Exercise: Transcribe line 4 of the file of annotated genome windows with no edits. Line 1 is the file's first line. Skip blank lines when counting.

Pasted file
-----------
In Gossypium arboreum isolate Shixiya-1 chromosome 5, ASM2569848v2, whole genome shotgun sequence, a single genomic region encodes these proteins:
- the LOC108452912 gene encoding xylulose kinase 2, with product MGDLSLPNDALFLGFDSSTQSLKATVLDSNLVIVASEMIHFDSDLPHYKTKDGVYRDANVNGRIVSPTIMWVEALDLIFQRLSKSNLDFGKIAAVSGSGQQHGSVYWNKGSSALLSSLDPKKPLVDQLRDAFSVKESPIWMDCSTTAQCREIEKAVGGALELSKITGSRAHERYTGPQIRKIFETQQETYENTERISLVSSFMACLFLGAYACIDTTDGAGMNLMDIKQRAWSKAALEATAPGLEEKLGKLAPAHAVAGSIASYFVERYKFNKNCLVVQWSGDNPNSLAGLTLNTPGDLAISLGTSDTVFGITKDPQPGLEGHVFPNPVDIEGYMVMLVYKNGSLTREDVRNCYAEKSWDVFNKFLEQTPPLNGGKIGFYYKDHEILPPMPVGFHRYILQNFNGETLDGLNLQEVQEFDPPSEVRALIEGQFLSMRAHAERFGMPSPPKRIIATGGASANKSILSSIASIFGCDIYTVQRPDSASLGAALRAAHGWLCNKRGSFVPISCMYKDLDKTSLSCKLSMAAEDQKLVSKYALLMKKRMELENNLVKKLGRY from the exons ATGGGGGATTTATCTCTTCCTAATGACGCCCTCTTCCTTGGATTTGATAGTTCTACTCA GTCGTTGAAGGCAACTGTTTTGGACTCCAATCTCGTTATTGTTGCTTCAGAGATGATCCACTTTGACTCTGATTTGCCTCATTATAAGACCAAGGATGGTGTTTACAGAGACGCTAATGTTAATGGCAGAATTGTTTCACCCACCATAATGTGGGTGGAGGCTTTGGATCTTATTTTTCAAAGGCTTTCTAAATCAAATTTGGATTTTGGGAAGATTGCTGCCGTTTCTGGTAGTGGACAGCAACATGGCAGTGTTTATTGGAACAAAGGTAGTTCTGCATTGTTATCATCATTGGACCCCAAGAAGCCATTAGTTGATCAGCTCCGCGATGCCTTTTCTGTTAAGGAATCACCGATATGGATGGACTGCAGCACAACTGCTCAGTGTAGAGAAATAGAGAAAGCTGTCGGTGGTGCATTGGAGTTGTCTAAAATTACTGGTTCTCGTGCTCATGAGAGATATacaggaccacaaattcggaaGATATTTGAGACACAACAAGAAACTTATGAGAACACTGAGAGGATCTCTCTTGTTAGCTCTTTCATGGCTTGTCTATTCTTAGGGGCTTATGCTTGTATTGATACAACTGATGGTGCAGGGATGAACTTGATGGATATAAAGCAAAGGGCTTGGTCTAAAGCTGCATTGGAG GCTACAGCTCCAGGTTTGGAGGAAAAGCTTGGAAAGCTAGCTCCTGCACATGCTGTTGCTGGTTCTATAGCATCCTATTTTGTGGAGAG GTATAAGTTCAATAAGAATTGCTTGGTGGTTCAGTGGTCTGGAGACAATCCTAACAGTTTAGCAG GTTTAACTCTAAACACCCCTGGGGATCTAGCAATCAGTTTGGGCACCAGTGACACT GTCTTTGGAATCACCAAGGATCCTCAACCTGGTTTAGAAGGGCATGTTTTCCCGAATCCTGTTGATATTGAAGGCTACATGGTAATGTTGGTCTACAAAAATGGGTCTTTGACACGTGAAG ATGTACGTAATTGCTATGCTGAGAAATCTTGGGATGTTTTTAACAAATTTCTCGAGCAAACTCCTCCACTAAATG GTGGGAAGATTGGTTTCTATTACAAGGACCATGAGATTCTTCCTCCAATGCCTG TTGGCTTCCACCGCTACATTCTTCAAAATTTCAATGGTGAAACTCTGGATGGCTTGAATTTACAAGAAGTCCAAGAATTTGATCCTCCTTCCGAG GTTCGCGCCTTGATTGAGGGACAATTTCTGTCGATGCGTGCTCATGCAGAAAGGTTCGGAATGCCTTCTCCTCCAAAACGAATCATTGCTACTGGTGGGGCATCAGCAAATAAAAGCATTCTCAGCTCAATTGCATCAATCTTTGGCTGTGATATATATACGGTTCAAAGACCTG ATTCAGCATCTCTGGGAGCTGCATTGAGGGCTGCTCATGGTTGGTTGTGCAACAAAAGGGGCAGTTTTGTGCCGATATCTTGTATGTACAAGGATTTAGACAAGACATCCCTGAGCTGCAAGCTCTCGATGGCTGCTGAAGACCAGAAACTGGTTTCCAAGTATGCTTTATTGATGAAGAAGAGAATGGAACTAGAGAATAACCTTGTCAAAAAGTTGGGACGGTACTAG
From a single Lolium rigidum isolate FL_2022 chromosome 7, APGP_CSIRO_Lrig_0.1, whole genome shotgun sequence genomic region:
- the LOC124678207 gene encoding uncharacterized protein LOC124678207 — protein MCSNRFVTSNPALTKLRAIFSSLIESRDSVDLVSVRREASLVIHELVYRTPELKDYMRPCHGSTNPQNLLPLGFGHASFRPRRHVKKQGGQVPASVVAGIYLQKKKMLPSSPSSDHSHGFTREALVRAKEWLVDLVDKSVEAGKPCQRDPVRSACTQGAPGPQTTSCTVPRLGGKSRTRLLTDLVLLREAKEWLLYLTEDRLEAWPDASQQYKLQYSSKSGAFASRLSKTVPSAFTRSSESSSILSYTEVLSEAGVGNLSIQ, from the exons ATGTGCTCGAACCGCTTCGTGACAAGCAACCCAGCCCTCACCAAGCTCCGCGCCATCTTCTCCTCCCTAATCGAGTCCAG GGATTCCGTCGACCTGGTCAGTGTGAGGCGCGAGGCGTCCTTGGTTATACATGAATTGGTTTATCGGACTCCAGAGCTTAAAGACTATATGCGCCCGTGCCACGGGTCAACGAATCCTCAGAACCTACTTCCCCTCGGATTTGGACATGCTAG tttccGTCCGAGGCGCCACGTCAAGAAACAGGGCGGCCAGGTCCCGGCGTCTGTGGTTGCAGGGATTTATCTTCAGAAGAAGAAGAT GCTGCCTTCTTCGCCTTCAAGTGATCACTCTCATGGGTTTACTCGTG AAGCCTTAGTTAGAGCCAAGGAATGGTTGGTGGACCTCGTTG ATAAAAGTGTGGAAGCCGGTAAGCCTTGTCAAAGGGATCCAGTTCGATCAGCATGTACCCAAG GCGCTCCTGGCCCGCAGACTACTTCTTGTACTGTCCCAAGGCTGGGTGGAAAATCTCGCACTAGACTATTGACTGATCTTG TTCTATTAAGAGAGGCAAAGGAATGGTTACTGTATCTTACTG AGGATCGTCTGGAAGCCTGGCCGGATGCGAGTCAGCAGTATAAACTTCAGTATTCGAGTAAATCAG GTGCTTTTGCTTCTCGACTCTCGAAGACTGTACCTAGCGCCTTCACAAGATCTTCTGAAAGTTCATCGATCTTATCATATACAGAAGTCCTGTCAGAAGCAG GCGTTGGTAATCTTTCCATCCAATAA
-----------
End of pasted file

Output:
- the LOC124678207 gene encoding uncharacterized protein LOC124678207 — protein MCSNRFVTSNPALTKLRAIFSSLIESRDSVDLVSVRREASLVIHELVYRTPELKDYMRPCHGSTNPQNLLPLGFGHASFRPRRHVKKQGGQVPASVVAGIYLQKKKMLPSSPSSDHSHGFTREALVRAKEWLVDLVDKSVEAGKPCQRDPVRSACTQGAPGPQTTSCTVPRLGGKSRTRLLTDLVLLREAKEWLLYLTEDRLEAWPDASQQYKLQYSSKSGAFASRLSKTVPSAFTRSSESSSILSYTEVLSEAGVGNLSIQ, from the exons ATGTGCTCGAACCGCTTCGTGACAAGCAACCCAGCCCTCACCAAGCTCCGCGCCATCTTCTCCTCCCTAATCGAGTCCAG GGATTCCGTCGACCTGGTCAGTGTGAGGCGCGAGGCGTCCTTGGTTATACATGAATTGGTTTATCGGACTCCAGAGCTTAAAGACTATATGCGCCCGTGCCACGGGTCAACGAATCCTCAGAACCTACTTCCCCTCGGATTTGGACATGCTAG tttccGTCCGAGGCGCCACGTCAAGAAACAGGGCGGCCAGGTCCCGGCGTCTGTGGTTGCAGGGATTTATCTTCAGAAGAAGAAGAT GCTGCCTTCTTCGCCTTCAAGTGATCACTCTCATGGGTTTACTCGTG AAGCCTTAGTTAGAGCCAAGGAATGGTTGGTGGACCTCGTTG ATAAAAGTGTGGAAGCCGGTAAGCCTTGTCAAAGGGATCCAGTTCGATCAGCATGTACCCAAG GCGCTCCTGGCCCGCAGACTACTTCTTGTACTGTCCCAAGGCTGGGTGGAAAATCTCGCACTAGACTATTGACTGATCTTG TTCTATTAAGAGAGGCAAAGGAATGGTTACTGTATCTTACTG AGGATCGTCTGGAAGCCTGGCCGGATGCGAGTCAGCAGTATAAACTTCAGTATTCGAGTAAATCAG GTGCTTTTGCTTCTCGACTCTCGAAGACTGTACCTAGCGCCTTCACAAGATCTTCTGAAAGTTCATCGATCTTATCATATACAGAAGTCCTGTCAGAAGCAG GCGTTGGTAATCTTTCCATCCAATAA